No Sweat

How to exercise in the heat of a Memphis summer, and live to tell about it.



When exercising in July and August in the Mid-South, it's not just hot outside. It's hot inside, too. Actually, it's hot inside you.

According to SportsDoctor.com, exercise "increases internal heat production 15 to 20 times more than at resting levels." Our brain — specifically, the hypothalamus — does what it can to regulate the temperature increase by opening our sweat glands and dilating surface blood vessels. But there's only so much heat a body can take before the dangers of hyperthermia set in. Beyond the obvious tips — drink fluids before and after exercise, avoid caffeine and alcohol, exercise in the morning or evening — what can a Memphian do to exercise in extreme heat and remain healthy?

Mike Stark is entering his eighth year as the University of Memphis football team's strength and conditioning coach. When preseason camp starts each August, Stark is responsible for roughly 100 athletes training in temperatures that aren't exactly "football weather." A key element to conditioning the Tiger players is acclimating them over the summer through incremental exposure to the heat. Starting in June, the players will run one day a week at 1:30 p.m. When the second cycle of Stark's program starts in July, the athletes will do this run three times a week.

Stark advises his players to drink eight ounces of water for every 25 pounds of body weight. "Water is the body's gasoline," he notes. "And with water making up 70 percent of your body, you really can't get too much when it comes to running in what most people consider unbearable heat." As for dangerous symptoms, Stark and the U of M coaching staff look carefully for an athlete who is not sweating. That's the kind of danger sign that could lead to heatstroke, and will end an athlete's training day. When asked if there are any virtues to training in extreme heat, Stark says mental toughness. "[Football players] that mentally won't, physically don't."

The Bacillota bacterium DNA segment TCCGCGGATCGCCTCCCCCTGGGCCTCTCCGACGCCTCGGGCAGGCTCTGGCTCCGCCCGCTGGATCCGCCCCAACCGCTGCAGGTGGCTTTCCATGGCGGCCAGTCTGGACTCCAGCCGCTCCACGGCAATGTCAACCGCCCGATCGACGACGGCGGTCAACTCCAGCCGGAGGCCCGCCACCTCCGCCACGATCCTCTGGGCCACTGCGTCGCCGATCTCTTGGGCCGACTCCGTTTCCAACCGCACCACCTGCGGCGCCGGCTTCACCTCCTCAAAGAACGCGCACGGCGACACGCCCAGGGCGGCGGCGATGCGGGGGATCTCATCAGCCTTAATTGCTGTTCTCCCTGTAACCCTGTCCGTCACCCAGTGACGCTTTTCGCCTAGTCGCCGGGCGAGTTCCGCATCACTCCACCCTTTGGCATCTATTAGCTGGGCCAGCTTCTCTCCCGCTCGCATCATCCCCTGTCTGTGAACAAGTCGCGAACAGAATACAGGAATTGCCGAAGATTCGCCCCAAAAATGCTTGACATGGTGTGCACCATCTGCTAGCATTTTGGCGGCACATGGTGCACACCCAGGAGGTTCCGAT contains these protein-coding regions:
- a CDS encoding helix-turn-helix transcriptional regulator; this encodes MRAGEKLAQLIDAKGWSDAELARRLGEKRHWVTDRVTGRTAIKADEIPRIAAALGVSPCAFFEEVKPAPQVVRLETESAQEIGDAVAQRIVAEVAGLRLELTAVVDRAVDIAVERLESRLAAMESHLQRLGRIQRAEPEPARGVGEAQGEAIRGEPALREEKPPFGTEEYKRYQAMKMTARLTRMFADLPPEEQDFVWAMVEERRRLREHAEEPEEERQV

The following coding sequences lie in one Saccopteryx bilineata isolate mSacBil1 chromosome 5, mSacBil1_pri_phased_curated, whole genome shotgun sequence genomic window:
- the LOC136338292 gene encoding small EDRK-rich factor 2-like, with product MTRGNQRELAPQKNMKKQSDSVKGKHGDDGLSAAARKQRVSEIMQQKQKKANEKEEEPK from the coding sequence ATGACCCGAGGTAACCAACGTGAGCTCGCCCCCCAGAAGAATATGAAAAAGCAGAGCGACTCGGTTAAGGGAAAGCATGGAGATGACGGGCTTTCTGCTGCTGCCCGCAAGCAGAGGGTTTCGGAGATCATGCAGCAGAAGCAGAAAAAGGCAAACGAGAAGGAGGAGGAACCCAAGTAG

For the gizmo-and-gadget set, there are myriad items that — depending on your faith in the product — can help you fight heat and stay healthy during summer exercise:

> Camelbak has a hip-mounted water system called FlashFlo that allows you to carry 45 ounces of water strapped to your waist (yes, like a camel). The pack even has pockets for wallets, small purses, and keys. (outdoorsinc.com) $40.

> Patagonia's Airius running hat is designed for endurance training. Lightweight and made of a fast-drying polyester fabric, it's the hat you see on marathoners. (outdoorsinc.com) $25.

> SunGuard is an additive that, when combined with your laundry detergent, penetrates the fibers of your clothes and absorbs UV light (as opposed to allowing it to pass through the fabric to your skin). A single treatment is said to provide protection for up to 20 washings. A single box is just $1.99. (sunguardsunprotection.com).

> Polar offers a sports bra with a built-in transmitter belt to monitor your heart rate. (polar-heartrate-monitors.com) $34.95.

Whatever tools you choose to help fight the oppression of a Memphis summer, be warned that they may comfort, but they cannot cure. Dr. Kevin Newman is a cardiologist and associate professor at the University of Tennessee Health Sciences Center. Dealing largely with heart patients, he has a keen awareness of the hazards of exerting oneself in extreme heat. He goes so far as to advise his patients not to exercise outside when the temperature is above 80 degrees.

Newman defines the basic problem as "heat dissipation and not enough of the blood flow going to the vital organs that the heart depends on, such as the kidneys." Newman has seen his share of heart-failure patients who succumb to the extreme heat, so he advises caution for anyone even remotely susceptible to heart-related ailments. "I'm not telling someone to not exercise in the heat," he stresses. "If they're used to it, and they're in good condition, it's fine. But generally speaking, there are no virtues to exercising in the heat over doing so in an air-conditioned environment. And it can be especially dangerous for the elderly."

Newman adds that lengthy exposure to heat is worse than a brief, intense period of exercise. And the more stress on muscles, the more dangerous the activity in the heat. So take those images of weightlifters on the beach and toss them out of your consciousness. Perhaps the best tip of all for getting the most out of your body during a Memphis summer is as elementary as a grade-school admonishment: Use your brain. 

Carson Irwin contributed to this story.

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